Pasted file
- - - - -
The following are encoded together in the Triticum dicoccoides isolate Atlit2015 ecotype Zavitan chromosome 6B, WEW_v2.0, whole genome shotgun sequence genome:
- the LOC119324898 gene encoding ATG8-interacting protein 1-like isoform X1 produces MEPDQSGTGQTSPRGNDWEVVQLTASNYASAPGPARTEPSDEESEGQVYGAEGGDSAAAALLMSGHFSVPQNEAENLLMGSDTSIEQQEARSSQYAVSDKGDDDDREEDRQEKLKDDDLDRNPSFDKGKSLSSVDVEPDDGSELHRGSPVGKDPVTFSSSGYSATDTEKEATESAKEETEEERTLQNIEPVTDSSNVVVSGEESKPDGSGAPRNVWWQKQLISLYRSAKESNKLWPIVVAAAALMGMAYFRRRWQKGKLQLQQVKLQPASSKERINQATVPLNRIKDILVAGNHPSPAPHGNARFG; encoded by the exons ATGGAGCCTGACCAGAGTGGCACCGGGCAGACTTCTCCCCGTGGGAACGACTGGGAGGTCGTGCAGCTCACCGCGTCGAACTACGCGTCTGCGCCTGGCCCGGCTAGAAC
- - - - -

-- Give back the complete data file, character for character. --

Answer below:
The following are encoded together in the Triticum dicoccoides isolate Atlit2015 ecotype Zavitan chromosome 6B, WEW_v2.0, whole genome shotgun sequence genome:
- the LOC119324898 gene encoding ATG8-interacting protein 1-like isoform X1 produces MEPDQSGTGQTSPRGNDWEVVQLTASNYASAPGPARTEPSDEESEGQVYGAEGGDSAAAALLMSGHFSVPQNEAENLLMGSDTSIEQQEARSSQYAVSDKGDDDDREEDRQEKLKDDDLDRNPSFDKGKSLSSVDVEPDDGSELHRGSPVGKDPVTFSSSGYSATDTEKEATESAKEETEEERTLQNIEPVTDSSNVVVSGEESKPDGSGAPRNVWWQKQLISLYRSAKESNKLWPIVVAAAALMGMAYFRRRWQKGKLQLQQVKLQPASSKERINQATVPLNRIKDILVAGNHPSPAPHGNARFG; encoded by the exons ATGGAGCCTGACCAGAGTGGCACCGGGCAGACTTCTCCCCGTGGGAACGACTGGGAGGTCGTGCAGCTCACCGCGTCGAACTACGCGTCTGCGCCTGGCCCGGCTAGAAC